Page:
Is iSCSI on your storage radar?
The dearth of usable standards that supply any sort of usable features has long been a cause of complaint for those charged with managing the increasingly complex storage infrastructures deployed in many organisations. Recently, the Storage Networking Industry Association, more conveniently known as SNIA, launched its Bluefin storage management initiative onto the choppy storage seas. Last week, the SNIA announced the long awaited technical completion of the Internet Small Computer System Interconnect (iSCSI) standard.
The term iSCSI has been a subject of much discussion over the last twelve months as the profile of storage management has risen to heights never before witnessed in the sleepy, often overlooked area of computing charged with storing data. Unfortunately, much of the reporting of iSCSI has been left in the hands of marketers who attempted to position the then non-existent standard as the answer to life, the universe and everything, at least in storage. So where does iSCSI fit into the picture?
As many people are aware, SCSI is a long-standing standard that defines the way that components in computers may be fitted together. The use of the words 'Small Computer System' in the acronym gives some indication that SCSI was originally addressed at relatively small computers, desktop PCs and small servers. However, the SCSI standard was effective and has become the mainstay of the majority of disk to computer connections in ever-larger systems.
When it comes to larger, more expensive servers another technology, Fibre Channel, is used to connect storage to servers in both traditional directly attached scenarios and in architectures deploying networked storage (SAN and NAS). Fibre channel systems are fast but complex and are subject to a number of limitations, not least the requirement for staff to be highly trained in this subject area and the management tools that surround it.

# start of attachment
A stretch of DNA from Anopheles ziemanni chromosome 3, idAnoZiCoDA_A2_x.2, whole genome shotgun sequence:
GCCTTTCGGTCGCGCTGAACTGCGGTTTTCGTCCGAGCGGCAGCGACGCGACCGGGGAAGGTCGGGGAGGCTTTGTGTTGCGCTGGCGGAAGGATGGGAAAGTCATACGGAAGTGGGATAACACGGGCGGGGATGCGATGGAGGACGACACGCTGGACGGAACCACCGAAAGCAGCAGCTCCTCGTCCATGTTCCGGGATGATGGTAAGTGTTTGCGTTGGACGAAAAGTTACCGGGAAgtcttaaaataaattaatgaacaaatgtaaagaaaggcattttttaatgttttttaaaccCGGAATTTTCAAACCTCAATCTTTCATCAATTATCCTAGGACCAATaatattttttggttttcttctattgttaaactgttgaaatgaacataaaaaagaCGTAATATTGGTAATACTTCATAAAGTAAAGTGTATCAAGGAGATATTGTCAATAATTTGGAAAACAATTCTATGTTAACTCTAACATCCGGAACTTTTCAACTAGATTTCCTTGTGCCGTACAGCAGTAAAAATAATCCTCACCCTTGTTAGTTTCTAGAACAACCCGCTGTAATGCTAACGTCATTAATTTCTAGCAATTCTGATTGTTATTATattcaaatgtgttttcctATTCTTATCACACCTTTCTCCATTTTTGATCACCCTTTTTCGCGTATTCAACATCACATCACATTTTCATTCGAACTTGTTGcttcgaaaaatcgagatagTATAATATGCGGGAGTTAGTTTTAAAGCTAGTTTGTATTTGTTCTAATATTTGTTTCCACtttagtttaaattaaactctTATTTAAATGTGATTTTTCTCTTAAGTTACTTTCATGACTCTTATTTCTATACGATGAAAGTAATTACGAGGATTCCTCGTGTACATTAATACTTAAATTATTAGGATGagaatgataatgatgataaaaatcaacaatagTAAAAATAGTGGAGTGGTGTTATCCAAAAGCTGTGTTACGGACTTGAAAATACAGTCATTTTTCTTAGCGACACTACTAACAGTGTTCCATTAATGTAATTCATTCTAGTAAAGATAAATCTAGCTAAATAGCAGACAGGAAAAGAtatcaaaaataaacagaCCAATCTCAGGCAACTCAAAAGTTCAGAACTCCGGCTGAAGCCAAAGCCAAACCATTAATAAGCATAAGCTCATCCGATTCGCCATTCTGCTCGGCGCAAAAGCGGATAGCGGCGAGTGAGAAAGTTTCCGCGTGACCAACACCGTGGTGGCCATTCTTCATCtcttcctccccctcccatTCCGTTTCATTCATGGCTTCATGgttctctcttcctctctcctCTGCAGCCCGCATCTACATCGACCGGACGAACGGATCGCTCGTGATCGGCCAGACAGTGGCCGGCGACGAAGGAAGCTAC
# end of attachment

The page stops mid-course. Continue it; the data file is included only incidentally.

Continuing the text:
The advent of an accepted iSCSI standard (and at the moment it is expected that only a few minor technical changes will occur before iSCSI is ratified) provides a means for organisations to connect storage systems to servers using standard IP protocols and networks as the communications technology.
The ability to make use of existing network links, and existing management skills, opens up new possibilities for linking storage to servers and should help reduce some of the escalating costs attributed to storage management today.
With an armada of big name storage vendors actively promoting iSCSI, including Cisco, IBM, Emulex, FalconStor and QLogic, it is likely that the standard will quickly find its way into use in appropriate situations. iSCSI is not the answer to every problem but it is a useful addition to have available. It is expected that the vendors will release tools utilising the standard quite rapidly over the course of the next six months. Indeed, some suppliers have been selling iSCSI tools way in advance of the standard being fully defined.